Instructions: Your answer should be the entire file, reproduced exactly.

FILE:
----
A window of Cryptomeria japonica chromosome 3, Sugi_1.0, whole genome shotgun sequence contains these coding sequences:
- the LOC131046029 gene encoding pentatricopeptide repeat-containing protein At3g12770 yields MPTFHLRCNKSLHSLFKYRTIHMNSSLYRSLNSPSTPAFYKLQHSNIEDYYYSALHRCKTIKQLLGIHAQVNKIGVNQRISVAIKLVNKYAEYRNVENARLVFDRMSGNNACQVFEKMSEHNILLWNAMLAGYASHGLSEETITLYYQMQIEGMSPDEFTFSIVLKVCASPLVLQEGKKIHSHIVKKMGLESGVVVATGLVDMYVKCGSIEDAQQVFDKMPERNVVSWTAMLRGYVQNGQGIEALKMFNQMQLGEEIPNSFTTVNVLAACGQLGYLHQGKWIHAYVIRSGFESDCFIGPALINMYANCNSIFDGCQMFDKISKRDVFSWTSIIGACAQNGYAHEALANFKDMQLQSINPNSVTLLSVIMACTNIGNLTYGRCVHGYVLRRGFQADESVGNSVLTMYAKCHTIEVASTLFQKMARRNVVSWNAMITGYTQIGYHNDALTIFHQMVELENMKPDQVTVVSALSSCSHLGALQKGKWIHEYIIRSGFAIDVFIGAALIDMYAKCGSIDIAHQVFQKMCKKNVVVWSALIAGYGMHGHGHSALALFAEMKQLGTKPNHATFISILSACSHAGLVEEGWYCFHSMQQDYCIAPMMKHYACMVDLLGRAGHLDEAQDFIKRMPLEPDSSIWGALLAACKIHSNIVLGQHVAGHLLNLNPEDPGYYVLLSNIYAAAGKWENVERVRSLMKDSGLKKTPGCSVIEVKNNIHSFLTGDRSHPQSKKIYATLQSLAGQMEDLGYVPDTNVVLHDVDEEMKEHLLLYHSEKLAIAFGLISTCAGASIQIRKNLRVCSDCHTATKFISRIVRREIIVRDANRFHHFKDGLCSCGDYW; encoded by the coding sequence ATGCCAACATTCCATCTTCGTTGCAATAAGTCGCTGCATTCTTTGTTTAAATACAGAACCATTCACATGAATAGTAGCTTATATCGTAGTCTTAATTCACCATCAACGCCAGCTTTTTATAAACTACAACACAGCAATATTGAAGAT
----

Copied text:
A window of Cryptomeria japonica chromosome 3, Sugi_1.0, whole genome shotgun sequence contains these coding sequences:
- the LOC131046029 gene encoding pentatricopeptide repeat-containing protein At3g12770 yields MPTFHLRCNKSLHSLFKYRTIHMNSSLYRSLNSPSTPAFYKLQHSNIEDYYYSALHRCKTIKQLLGIHAQVNKIGVNQRISVAIKLVNKYAEYRNVENARLVFDRMSGNNACQVFEKMSEHNILLWNAMLAGYASHGLSEETITLYYQMQIEGMSPDEFTFSIVLKVCASPLVLQEGKKIHSHIVKKMGLESGVVVATGLVDMYVKCGSIEDAQQVFDKMPERNVVSWTAMLRGYVQNGQGIEALKMFNQMQLGEEIPNSFTTVNVLAACGQLGYLHQGKWIHAYVIRSGFESDCFIGPALINMYANCNSIFDGCQMFDKISKRDVFSWTSIIGACAQNGYAHEALANFKDMQLQSINPNSVTLLSVIMACTNIGNLTYGRCVHGYVLRRGFQADESVGNSVLTMYAKCHTIEVASTLFQKMARRNVVSWNAMITGYTQIGYHNDALTIFHQMVELENMKPDQVTVVSALSSCSHLGALQKGKWIHEYIIRSGFAIDVFIGAALIDMYAKCGSIDIAHQVFQKMCKKNVVVWSALIAGYGMHGHGHSALALFAEMKQLGTKPNHATFISILSACSHAGLVEEGWYCFHSMQQDYCIAPMMKHYACMVDLLGRAGHLDEAQDFIKRMPLEPDSSIWGALLAACKIHSNIVLGQHVAGHLLNLNPEDPGYYVLLSNIYAAAGKWENVERVRSLMKDSGLKKTPGCSVIEVKNNIHSFLTGDRSHPQSKKIYATLQSLAGQMEDLGYVPDTNVVLHDVDEEMKEHLLLYHSEKLAIAFGLISTCAGASIQIRKNLRVCSDCHTATKFISRIVRREIIVRDANRFHHFKDGLCSCGDYW; encoded by the coding sequence ATGCCAACATTCCATCTTCGTTGCAATAAGTCGCTGCATTCTTTGTTTAAATACAGAACCATTCACATGAATAGTAGCTTATATCGTAGTCTTAATTCACCATCAACGCCAGCTTTTTATAAACTACAACACAGCAATATTGAAGAT